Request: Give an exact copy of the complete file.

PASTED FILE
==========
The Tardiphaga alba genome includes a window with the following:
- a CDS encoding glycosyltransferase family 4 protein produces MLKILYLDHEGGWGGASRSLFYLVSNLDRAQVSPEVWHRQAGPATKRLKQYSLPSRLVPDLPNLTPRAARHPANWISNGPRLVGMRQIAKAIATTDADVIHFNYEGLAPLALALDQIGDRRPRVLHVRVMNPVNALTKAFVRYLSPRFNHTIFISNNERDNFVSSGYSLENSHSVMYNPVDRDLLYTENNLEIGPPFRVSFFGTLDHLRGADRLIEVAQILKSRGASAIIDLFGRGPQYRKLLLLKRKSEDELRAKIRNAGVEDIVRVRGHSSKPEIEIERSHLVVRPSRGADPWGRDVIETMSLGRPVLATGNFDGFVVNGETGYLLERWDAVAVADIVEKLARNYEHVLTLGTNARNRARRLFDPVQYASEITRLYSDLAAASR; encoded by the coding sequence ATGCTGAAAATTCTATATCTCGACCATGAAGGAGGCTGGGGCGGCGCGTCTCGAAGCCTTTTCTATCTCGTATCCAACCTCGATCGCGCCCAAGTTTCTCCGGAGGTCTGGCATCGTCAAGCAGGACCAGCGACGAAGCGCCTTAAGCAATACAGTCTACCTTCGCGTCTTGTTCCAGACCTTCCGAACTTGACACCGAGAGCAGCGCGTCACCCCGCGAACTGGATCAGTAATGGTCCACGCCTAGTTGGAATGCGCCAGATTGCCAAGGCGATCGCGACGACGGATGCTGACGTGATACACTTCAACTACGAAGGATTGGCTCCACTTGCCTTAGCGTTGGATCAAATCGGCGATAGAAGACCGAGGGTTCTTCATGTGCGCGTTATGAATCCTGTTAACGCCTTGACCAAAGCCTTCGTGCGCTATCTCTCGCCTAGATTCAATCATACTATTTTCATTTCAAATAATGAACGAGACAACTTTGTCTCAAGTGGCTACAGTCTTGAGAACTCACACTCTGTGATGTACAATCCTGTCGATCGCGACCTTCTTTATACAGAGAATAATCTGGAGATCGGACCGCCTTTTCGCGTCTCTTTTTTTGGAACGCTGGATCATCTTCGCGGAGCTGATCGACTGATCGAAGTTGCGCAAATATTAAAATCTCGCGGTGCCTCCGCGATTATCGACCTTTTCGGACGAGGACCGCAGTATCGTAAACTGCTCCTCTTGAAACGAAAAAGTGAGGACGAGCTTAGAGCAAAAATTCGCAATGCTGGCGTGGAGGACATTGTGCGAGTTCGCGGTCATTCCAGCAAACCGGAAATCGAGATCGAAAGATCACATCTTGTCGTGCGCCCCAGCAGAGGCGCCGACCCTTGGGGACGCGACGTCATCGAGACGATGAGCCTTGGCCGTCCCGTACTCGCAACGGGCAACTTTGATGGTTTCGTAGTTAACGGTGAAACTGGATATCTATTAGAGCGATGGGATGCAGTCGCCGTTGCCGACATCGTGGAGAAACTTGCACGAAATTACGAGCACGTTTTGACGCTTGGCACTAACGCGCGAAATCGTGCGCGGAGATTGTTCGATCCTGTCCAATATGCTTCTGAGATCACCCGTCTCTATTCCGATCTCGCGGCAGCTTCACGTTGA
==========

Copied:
The Tardiphaga alba genome includes a window with the following:
- a CDS encoding glycosyltransferase family 4 protein produces MLKILYLDHEGGWGGASRSLFYLVSNLDRAQVSPEVWHRQAGPATKRLKQYSLPSRLVPDLPNLTPRAARHPANWISNGPRLVGMRQIAKAIATTDADVIHFNYEGLAPLALALDQIGDRRPRVLHVRVMNPVNALTKAFVRYLSPRFNHTIFISNNERDNFVSSGYSLENSHSVMYNPVDRDLLYTENNLEIGPPFRVSFFGTLDHLRGADRLIEVAQILKSRGASAIIDLFGRGPQYRKLLLLKRKSEDELRAKIRNAGVEDIVRVRGHSSKPEIEIERSHLVVRPSRGADPWGRDVIETMSLGRPVLATGNFDGFVVNGETGYLLERWDAVAVADIVEKLARNYEHVLTLGTNARNRARRLFDPVQYASEITRLYSDLAAASR; encoded by the coding sequence ATGCTGAAAATTCTATATCTCGACCATGAAGGAGGCTGGGGCGGCGCGTCTCGAAGCCTTTTCTATCTCGTATCCAACCTCGATCGCGCCCAAGTTTCTCCGGAGGTCTGGCATCGTCAAGCAGGACCAGCGACGAAGCGCCTTAAGCAATACAGTCTACCTTCGCGTCTTGTTCCAGACCTTCCGAACTTGACACCGAGAGCAGCGCGTCACCCCGCGAACTGGATCAGTAATGGTCCACGCCTAGTTGGAATGCGCCAGATTGCCAAGGCGATCGCGACGACGGATGCTGACGTGATACACTTCAACTACGAAGGATTGGCTCCACTTGCCTTAGCGTTGGATCAAATCGGCGATAGAAGACCGAGGGTTCTTCATGTGCGCGTTATGAATCCTGTTAACGCCTTGACCAAAGCCTTCGTGCGCTATCTCTCGCCTAGATTCAATCATACTATTTTCATTTCAAATAATGAACGAGACAACTTTGTCTCAAGTGGCTACAGTCTTGAGAACTCACACTCTGTGATGTACAATCCTGTCGATCGCGACCTTCTTTATACAGAGAATAATCTGGAGATCGGACCGCCTTTTCGCGTCTCTTTTTTTGGAACGCTGGATCATCTTCGCGGAGCTGATCGACTGATCGAAGTTGCGCAAATATTAAAATCTCGCGGTGCCTCCGCGATTATCGACCTTTTCGGACGAGGACCGCAGTATCGTAAACTGCTCCTCTTGAAACGAAAAAGTGAGGACGAGCTTAGAGCAAAAATTCGCAATGCTGGCGTGGAGGACATTGTGCGAGTTCGCGGTCATTCCAGCAAACCGGAAATCGAGATCGAAAGATCACATCTTGTCGTGCGCCCCAGCAGAGGCGCCGACCCTTGGGGACGCGACGTCATCGAGACGATGAGCCTTGGCCGTCCCGTACTCGCAACGGGCAACTTTGATGGTTTCGTAGTTAACGGTGAAACTGGATATCTATTAGAGCGATGGGATGCAGTCGCCGTTGCCGACATCGTGGAGAAACTTGCACGAAATTACGAGCACGTTTTGACGCTTGGCACTAACGCGCGAAATCGTGCGCGGAGATTGTTCGATCCTGTCCAATATGCTTCTGAGATCACCCGTCTCTATTCCGATCTCGCGGCAGCTTCACGTTGA